I’ve been a soccer (the real football) fan since I learned how to walk. I played the sport for decades and, of course, I developed a serious interest in following various teams. When they win, I’m in a celebratory mood. The defeats are part of life, and I don’t like my team’s losing, but that’s life, so I accept it. Sports are supposed to be for fun and excitement even if a particular game’s outcome isn’t what I/we want. Yet, many fans forget this. Why?
It seems that humans have had an innate sense of tribalism. “We versus the others.” It probably made sense when competing for scarce resources to exclude the others. As humans congregated in smaller groups, they developed cultures that reinforced the notion of “us” and how special this group was compared to all others.
As conditions changed and smaller groups joined together, there was a transfer of allegiance from the smaller unit—say, the clan or the tribe—to something larger, like the nation state. Tribalism, however, has survived even in the advanced societies. Humans have the need to belong to something special, but if everybody is in it, then how special can you be? Right?
That’s why people form exclusive associations, and become even rabid fans of sports teams. Those who are so engrossed in such, they may lose perspective of the larger picture. Soon, their own identity is largely dependent on the special group (like a sports team), and their perception of self-worth rise or falls as that of their group. This can get out of control as we’ve seen, sadly, too often.
Greek Soccer as a Reflection of Greek Society
On a beautiful Saturday afternoon, I sat down to watch the PAO v. OSFP game, hoping I’d see a clash of titans—the two most popular teams in Greece. Of course I wanted to see this “fight.” I wanted to see my team beat their rivals but within the bounds of sportsmanship. I did not want to witness a violent free-for-all destructive mayhem of barbaric proportions.
Unfortunately, no one was truly surprised that this could have happened. In a corrupt system—and not only within the soccer league—nothing really works as it’s supposed to. There is a widespread crisis of legitimacy.
Greece is in a state of a legitimacy crisis. Most institutions are not considered legitimate today in Greece. This is very, very serious.
Legitimacy exists when there’s consensus about the fundamentals of a society—the reasons this society should exist, what it does, how it does it, and where it’s headed. Institutions can be organizations, like the church, the military, the sports leagues, the justice system, the press, etc. Institutions can also be common practices, like democracy, marriage, free expression, etc. How many of these, or other institutions, can you, dear reader, identify as being strong and legitimate in the country?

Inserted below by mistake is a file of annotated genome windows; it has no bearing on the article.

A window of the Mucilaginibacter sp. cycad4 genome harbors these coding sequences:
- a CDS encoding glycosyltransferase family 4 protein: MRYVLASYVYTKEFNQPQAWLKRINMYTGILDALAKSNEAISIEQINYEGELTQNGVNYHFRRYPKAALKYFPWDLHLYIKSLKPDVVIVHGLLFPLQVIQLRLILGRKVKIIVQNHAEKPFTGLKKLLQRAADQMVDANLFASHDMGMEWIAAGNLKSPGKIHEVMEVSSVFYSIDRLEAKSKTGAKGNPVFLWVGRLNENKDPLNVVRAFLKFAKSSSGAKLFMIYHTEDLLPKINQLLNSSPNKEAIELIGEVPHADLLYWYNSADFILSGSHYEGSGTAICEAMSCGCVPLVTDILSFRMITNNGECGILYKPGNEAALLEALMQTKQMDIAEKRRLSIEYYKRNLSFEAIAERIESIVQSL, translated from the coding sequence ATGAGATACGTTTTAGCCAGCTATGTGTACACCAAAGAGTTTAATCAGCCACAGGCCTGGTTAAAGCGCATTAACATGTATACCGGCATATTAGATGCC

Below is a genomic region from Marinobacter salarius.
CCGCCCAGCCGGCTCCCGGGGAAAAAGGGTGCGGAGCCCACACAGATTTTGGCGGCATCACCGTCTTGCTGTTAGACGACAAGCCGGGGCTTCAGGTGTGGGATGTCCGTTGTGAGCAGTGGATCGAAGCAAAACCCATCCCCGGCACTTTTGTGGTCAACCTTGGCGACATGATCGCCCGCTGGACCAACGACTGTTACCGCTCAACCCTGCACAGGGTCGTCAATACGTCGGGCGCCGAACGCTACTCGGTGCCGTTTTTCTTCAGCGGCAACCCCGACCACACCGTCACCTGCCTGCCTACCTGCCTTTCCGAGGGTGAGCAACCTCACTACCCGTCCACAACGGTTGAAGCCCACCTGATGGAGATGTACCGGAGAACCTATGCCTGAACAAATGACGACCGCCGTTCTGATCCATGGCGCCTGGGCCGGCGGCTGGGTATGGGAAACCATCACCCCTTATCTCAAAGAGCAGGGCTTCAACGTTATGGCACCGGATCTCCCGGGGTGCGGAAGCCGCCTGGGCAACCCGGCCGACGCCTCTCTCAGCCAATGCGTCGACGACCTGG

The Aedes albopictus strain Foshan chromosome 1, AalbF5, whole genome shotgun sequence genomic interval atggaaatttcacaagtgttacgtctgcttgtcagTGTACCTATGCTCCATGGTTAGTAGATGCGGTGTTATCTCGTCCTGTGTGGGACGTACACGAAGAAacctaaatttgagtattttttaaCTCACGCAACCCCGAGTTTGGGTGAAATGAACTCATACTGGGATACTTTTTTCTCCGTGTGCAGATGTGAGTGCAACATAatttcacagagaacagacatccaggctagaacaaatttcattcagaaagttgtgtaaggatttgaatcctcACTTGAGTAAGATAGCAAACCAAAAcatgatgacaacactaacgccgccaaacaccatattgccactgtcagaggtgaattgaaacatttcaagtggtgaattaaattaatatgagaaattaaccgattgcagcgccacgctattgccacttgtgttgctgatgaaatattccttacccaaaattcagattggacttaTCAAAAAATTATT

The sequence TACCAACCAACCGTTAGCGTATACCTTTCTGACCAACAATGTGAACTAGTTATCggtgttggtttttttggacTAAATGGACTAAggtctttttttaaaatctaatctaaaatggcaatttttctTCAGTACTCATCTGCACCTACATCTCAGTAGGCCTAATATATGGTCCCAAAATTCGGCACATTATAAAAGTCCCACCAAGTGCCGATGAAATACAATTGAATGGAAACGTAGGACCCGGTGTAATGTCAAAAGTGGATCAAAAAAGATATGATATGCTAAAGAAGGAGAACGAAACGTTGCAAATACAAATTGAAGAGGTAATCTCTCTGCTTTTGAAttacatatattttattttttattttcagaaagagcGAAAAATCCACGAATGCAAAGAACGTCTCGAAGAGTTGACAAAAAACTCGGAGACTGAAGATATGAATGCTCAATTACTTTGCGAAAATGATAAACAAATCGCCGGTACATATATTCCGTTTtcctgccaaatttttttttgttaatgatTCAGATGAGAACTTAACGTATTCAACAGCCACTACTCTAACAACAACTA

Legitimacy doesn’t mean you have to like or even participate in an institution, but you accept its existence. For example, you may not be a sports fan, or a member of a church, but you recognize that such are meaningful in a given society.
Legitimacy is absolutely essential in the stability of a system or a country, because the outcome is accepted. I may not like the outcome of, say, the elections, or the result of a game when my team loses, but if I believe it’s the outcome of a legitimate process, I accept it. If not, then there’s a crisis. Most Greeks today challenge the outcomes of a variety of processes on legitimacy grounds. They have lost confidence in the system and their institutions.
Change Should Happen from Within
But, what I find most amazing is that many people don’t want to acknowledge that unless they themselves don’t change things won’t improve. In the sports forums these days, there are endless discussions of who’s responsible for what happened before the scheduled PAO v. OSFP game. Most arguments center around who did what first and who’s done the worst in the past. This, in my opinion, is not productive.
In the heat of the fighting (verbal and physical) reason is lost as it is the greater perspective. We should all ask, what do we want to achieve? Start with the answer first and figure out a way to make it happen, collectively, reasonably, like mature adults. Egos and primal instincts—like revenge, and “us v. the others”—should be kept in check if good progress is to take place.
Unless the people aren’t capable of finding a solution themselves… This is a challenge and history as a guide doesn’t bode well for Greece. For all the talk about national independence and the conspiracy about foreigners wanting to keep Greeks down, history shows that, since at least 1821, in-fighting has gotten the better off this nation. Should I dare ask, does Greece need a Big Brother, or an outsider in order to straighten its own affairs? For it seems to me, that national independence begins with people who can work together for a common cause, respecting and supporting each other.
The road to a better tomorrow starts with people who can see reality, identify the real problems, and make corrections instead of repeating the same mistakes and behavior of the past that got them into the present mess.